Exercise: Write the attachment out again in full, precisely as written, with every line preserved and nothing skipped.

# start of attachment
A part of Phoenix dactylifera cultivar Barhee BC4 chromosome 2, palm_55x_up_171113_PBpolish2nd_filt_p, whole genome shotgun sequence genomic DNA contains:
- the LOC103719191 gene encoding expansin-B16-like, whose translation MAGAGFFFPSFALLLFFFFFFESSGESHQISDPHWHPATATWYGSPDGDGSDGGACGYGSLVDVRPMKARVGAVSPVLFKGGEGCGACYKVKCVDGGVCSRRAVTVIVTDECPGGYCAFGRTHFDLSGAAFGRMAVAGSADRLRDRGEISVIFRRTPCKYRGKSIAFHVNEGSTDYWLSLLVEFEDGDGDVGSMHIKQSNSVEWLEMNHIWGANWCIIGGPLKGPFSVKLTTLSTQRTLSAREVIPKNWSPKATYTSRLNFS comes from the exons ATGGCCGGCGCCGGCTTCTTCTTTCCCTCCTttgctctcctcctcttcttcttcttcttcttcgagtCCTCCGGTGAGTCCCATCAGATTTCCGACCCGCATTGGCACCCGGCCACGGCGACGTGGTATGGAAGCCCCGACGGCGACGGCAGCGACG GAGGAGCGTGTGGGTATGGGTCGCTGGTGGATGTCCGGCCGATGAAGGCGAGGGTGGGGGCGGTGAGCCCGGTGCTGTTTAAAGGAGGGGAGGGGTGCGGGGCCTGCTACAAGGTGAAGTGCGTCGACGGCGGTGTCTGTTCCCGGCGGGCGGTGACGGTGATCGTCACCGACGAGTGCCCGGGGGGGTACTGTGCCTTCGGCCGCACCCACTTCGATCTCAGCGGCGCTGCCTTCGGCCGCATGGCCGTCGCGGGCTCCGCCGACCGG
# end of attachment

A part of Phoenix dactylifera cultivar Barhee BC4 chromosome 2, palm_55x_up_171113_PBpolish2nd_filt_p, whole genome shotgun sequence genomic DNA contains:
- the LOC103719191 gene encoding expansin-B16-like, whose translation MAGAGFFFPSFALLLFFFFFFESSGESHQISDPHWHPATATWYGSPDGDGSDGGACGYGSLVDVRPMKARVGAVSPVLFKGGEGCGACYKVKCVDGGVCSRRAVTVIVTDECPGGYCAFGRTHFDLSGAAFGRMAVAGSADRLRDRGEISVIFRRTPCKYRGKSIAFHVNEGSTDYWLSLLVEFEDGDGDVGSMHIKQSNSVEWLEMNHIWGANWCIIGGPLKGPFSVKLTTLSTQRTLSAREVIPKNWSPKATYTSRLNFS comes from the exons ATGGCCGGCGCCGGCTTCTTCTTTCCCTCCTttgctctcctcctcttcttcttcttcttcttcgagtCCTCCGGTGAGTCCCATCAGATTTCCGACCCGCATTGGCACCCGGCCACGGCGACGTGGTATGGAAGCCCCGACGGCGACGGCAGCGACG GAGGAGCGTGTGGGTATGGGTCGCTGGTGGATGTCCGGCCGATGAAGGCGAGGGTGGGGGCGGTGAGCCCGGTGCTGTTTAAAGGAGGGGAGGGGTGCGGGGCCTGCTACAAGGTGAAGTGCGTCGACGGCGGTGTCTGTTCCCGGCGGGCGGTGACGGTGATCGTCACCGACGAGTGCCCGGGGGGGTACTGTGCCTTCGGCCGCACCCACTTCGATCTCAGCGGCGCTGCCTTCGGCCGCATGGCCGTCGCGGGCTCCGCCGACCGG